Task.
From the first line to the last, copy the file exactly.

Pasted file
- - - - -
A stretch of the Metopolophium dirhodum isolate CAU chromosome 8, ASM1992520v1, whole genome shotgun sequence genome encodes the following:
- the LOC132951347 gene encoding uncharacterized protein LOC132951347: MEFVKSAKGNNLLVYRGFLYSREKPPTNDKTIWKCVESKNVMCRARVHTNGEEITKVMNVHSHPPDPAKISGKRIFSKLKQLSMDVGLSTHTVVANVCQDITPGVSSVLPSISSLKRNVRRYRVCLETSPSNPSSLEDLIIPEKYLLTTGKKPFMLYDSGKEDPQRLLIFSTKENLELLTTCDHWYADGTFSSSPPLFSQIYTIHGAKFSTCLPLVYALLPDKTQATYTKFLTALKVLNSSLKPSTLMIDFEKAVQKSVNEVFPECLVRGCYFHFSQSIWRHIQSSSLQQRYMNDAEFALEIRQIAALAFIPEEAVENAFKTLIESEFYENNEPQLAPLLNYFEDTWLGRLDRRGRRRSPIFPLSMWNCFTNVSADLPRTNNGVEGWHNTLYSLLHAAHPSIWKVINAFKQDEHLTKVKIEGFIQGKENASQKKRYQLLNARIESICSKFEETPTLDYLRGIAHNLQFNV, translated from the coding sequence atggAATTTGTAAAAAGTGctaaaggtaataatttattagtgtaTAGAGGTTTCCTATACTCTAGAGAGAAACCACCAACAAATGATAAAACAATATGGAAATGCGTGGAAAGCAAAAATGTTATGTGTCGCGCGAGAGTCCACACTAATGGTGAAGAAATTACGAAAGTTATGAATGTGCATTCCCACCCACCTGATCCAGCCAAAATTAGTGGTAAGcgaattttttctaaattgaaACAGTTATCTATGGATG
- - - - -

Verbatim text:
A stretch of the Metopolophium dirhodum isolate CAU chromosome 8, ASM1992520v1, whole genome shotgun sequence genome encodes the following:
- the LOC132951347 gene encoding uncharacterized protein LOC132951347: MEFVKSAKGNNLLVYRGFLYSREKPPTNDKTIWKCVESKNVMCRARVHTNGEEITKVMNVHSHPPDPAKISGKRIFSKLKQLSMDVGLSTHTVVANVCQDITPGVSSVLPSISSLKRNVRRYRVCLETSPSNPSSLEDLIIPEKYLLTTGKKPFMLYDSGKEDPQRLLIFSTKENLELLTTCDHWYADGTFSSSPPLFSQIYTIHGAKFSTCLPLVYALLPDKTQATYTKFLTALKVLNSSLKPSTLMIDFEKAVQKSVNEVFPECLVRGCYFHFSQSIWRHIQSSSLQQRYMNDAEFALEIRQIAALAFIPEEAVENAFKTLIESEFYENNEPQLAPLLNYFEDTWLGRLDRRGRRRSPIFPLSMWNCFTNVSADLPRTNNGVEGWHNTLYSLLHAAHPSIWKVINAFKQDEHLTKVKIEGFIQGKENASQKKRYQLLNARIESICSKFEETPTLDYLRGIAHNLQFNV, translated from the coding sequence atggAATTTGTAAAAAGTGctaaaggtaataatttattagtgtaTAGAGGTTTCCTATACTCTAGAGAGAAACCACCAACAAATGATAAAACAATATGGAAATGCGTGGAAAGCAAAAATGTTATGTGTCGCGCGAGAGTCCACACTAATGGTGAAGAAATTACGAAAGTTATGAATGTGCATTCCCACCCACCTGATCCAGCCAAAATTAGTGGTAAGcgaattttttctaaattgaaACAGTTATCTATGGATG